Abe, Trump vow to 'make North Korea change its policies'
TOKYO (Kyodo) -- Prime Minister Shinzo Abe said Sunday he and U.S. President Donald Trump agreed in telephone talks that they need to step up pressure on North Korea to make the country change its policies following a slew of provocative acts including missile launches.
"We completely agreed that we must thoroughly coordinate with each other and with South Korea, and cooperate closely with the international community, to increase pressure on North Korea and make it change its policies," Abe told reporters at his official residence.
It was their third such conversation since North Korea fired a ballistic missile across northern Japan into the Pacific Ocean on Tuesday.
Shortly before the roughly 20-minute telephone call, North Korea's official news service said the country has succeeded in producing a hydrogen bomb that can be mounted on an intercontinental ballistic missile.
Abe said he and Trump discussed "our analysis of the latest information on North Korea and how we will respond."
A Japanese government spokesman refrained from saying whether Abe's reference to "the latest information" pertained to North Korea's miniaturized hydrogen bomb claim.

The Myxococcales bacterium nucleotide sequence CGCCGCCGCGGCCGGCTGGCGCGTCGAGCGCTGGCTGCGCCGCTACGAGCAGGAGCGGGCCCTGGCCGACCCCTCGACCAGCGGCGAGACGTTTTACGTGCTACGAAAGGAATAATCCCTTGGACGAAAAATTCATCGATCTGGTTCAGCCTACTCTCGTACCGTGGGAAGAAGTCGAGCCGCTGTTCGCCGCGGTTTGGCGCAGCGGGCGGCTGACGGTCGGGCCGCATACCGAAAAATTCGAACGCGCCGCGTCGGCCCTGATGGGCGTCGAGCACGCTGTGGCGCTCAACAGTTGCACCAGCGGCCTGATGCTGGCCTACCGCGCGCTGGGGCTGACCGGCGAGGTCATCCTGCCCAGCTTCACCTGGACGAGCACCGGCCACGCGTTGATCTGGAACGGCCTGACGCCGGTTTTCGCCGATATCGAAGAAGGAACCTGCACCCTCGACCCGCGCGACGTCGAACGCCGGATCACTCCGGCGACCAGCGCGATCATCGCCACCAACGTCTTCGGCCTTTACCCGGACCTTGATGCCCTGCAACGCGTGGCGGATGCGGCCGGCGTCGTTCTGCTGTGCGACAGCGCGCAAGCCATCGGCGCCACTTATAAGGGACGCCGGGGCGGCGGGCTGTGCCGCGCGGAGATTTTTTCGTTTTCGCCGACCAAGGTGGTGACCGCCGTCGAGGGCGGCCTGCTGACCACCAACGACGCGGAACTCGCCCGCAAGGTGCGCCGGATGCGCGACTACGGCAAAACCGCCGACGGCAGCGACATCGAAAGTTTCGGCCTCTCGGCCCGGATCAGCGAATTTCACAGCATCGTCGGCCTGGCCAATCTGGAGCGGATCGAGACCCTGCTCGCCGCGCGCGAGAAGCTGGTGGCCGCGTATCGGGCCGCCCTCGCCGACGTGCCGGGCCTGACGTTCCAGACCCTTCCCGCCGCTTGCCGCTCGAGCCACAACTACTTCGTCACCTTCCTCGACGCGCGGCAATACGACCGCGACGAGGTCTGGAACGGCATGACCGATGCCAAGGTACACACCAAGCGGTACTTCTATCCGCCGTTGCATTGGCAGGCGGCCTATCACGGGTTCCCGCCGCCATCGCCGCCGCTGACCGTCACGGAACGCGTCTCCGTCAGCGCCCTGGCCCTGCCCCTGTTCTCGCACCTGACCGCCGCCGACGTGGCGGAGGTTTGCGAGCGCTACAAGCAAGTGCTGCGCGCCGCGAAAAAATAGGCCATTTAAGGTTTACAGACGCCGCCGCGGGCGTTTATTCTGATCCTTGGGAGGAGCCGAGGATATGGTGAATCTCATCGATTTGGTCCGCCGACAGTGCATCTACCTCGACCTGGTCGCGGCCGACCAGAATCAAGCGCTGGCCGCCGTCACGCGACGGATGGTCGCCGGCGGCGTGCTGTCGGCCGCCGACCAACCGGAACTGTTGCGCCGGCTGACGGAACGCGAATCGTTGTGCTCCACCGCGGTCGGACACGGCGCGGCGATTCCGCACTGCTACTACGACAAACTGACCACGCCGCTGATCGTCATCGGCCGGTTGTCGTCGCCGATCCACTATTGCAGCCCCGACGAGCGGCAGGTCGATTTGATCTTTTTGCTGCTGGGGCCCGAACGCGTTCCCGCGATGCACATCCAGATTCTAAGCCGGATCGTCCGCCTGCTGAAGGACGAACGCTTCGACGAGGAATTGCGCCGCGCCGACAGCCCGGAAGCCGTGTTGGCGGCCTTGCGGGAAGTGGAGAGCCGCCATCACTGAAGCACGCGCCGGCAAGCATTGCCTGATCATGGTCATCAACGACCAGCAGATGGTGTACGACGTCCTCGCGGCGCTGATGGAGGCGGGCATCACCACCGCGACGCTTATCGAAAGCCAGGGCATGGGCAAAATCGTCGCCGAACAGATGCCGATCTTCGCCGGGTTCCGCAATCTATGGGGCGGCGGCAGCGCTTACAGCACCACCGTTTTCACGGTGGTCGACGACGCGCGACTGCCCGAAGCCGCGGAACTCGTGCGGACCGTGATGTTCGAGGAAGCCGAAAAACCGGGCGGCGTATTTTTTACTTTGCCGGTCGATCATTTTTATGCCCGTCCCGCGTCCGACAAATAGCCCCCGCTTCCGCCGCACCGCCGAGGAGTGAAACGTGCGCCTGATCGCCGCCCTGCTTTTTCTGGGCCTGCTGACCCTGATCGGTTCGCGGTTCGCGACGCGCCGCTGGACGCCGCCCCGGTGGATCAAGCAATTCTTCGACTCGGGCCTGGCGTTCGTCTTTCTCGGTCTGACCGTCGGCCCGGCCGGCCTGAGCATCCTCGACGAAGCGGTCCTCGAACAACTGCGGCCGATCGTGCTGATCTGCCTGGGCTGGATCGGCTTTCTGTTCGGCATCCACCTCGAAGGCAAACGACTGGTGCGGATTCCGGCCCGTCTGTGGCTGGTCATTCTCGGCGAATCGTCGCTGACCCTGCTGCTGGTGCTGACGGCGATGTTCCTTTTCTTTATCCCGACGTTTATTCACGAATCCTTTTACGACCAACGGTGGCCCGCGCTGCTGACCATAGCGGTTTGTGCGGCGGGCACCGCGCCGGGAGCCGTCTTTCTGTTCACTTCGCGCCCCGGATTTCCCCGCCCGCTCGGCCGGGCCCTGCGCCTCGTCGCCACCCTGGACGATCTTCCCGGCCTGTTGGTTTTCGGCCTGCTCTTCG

North Korea carried out two nuclear tests last year, one of which it said was its first successful test of a hydrogen bomb. It launched two ICBMs in July.
According to Deputy Chief Cabinet Secretary Yasutoshi Nishimura, Abe told Trump he welcomed the "strong message sent out" by the U.S. leader's telephone talks with South Korean President Moon Jae In on Friday, in which the two agreed to strengthen trilateral cooperation with Japan on the threat from North Korea.
Trump replied that the United States stands "100 percent" with its ally Japan, and said he looks forward to meeting Abe in New York on the sidelines of U.N. meetings later this month.
Abe and Trump agreed to continue to coordinate on North Korea, including at the United Nations, Nishimura said, with Abe telling Trump he wants to work towards the U.N. Security Council's adoption of a more stringent resolution.
They also confirmed that they will continue to appeal to China and Russia to play more of a role in addressing the threat from North Korea, Nishimura said. Abe is set to meet Russian President Vladimir Putin at a regional forum starting Wednesday in Vladivostok.
The Japanese government's top spokesman, Chief Cabinet Secretary Yoshihide Suga, said Wednesday that an oil embargo on North Korea is "one of the options" Japan might seek.
But Foreign Minister Taro Kono dampened such speculation on Sunday morning, telling a Japanese television program that an oil embargo "would be close to the last of our options."
An embargo "would require the agreement of China and Russia," both of which are permanent members of the U.N. Security Council with economic ties to Pyongyang.